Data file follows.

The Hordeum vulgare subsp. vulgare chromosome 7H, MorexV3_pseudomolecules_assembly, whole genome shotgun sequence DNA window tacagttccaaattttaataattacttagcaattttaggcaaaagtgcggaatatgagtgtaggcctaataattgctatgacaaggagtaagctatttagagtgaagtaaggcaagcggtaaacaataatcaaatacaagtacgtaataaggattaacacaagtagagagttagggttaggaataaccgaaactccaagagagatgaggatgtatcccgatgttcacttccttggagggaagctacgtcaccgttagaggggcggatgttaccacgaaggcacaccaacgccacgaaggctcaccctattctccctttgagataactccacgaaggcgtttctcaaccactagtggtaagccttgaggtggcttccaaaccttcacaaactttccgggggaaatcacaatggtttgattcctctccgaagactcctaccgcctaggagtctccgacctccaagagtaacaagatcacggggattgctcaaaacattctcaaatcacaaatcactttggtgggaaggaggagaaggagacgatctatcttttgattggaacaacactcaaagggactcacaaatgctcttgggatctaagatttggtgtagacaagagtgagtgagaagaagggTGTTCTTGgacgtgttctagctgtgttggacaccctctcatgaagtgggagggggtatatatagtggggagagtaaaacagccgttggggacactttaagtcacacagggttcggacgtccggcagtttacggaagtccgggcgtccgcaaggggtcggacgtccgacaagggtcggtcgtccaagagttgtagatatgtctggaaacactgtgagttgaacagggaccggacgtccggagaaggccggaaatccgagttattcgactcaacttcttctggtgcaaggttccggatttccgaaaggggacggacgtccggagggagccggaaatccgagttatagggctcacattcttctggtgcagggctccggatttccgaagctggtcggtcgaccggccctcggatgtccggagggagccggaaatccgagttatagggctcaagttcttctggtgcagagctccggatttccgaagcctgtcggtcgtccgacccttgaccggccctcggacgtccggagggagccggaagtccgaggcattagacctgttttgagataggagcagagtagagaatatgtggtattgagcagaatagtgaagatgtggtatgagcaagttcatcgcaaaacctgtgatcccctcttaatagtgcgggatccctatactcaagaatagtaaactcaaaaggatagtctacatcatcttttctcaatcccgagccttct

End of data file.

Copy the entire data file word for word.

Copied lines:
The Hordeum vulgare subsp. vulgare chromosome 7H, MorexV3_pseudomolecules_assembly, whole genome shotgun sequence DNA window tacagttccaaattttaataattacttagcaattttaggcaaaagtgcggaatatgagtgtaggcctaataattgctatgacaaggagtaagctatttagagtgaagtaaggcaagcggtaaacaataatcaaatacaagtacgtaataaggattaacacaagtagagagttagggttaggaataaccgaaactccaagagagatgaggatgtatcccgatgttcacttccttggagggaagctacgtcaccgttagaggggcggatgttaccacgaaggcacaccaacgccacgaaggctcaccctattctccctttgagataactccacgaaggcgtttctcaaccactagtggtaagccttgaggtggcttccaaaccttcacaaactttccgggggaaatcacaatggtttgattcctctccgaagactcctaccgcctaggagtctccgacctccaagagtaacaagatcacggggattgctcaaaacattctcaaatcacaaatcactttggtgggaaggaggagaaggagacgatctatcttttgattggaacaacactcaaagggactcacaaatgctcttgggatctaagatttggtgtagacaagagtgagtgagaagaagggTGTTCTTGgacgtgttctagctgtgttggacaccctctcatgaagtgggagggggtatatatagtggggagagtaaaacagccgttggggacactttaagtcacacagggttcggacgtccggcagtttacggaagtccgggcgtccgcaaggggtcggacgtccgacaagggtcggtcgtccaagagttgtagatatgtctggaaacactgtgagttgaacagggaccggacgtccggagaaggccggaaatccgagttattcgactcaacttcttctggtgcaaggttccggatttccgaaaggggacggacgtccggagggagccggaaatccgagttatagggctcacattcttctggtgcagggctccggatttccgaagctggtcggtcgaccggccctcggatgtccggagggagccggaaatccgagttatagggctcaagttcttctggtgcagagctccggatttccgaagcctgtcggtcgtccgacccttgaccggccctcggacgtccggagggagccggaagtccgaggcattagacctgttttgagataggagcagagtagagaatatgtggtattgagcagaatagtgaagatgtggtatgagcaagttcatcgcaaaacctgtgatcccctcttaatagtgcgggatccctatactcaagaatagtaaactcaaaaggatagtctacatcatcttttctcaatcccgagccttct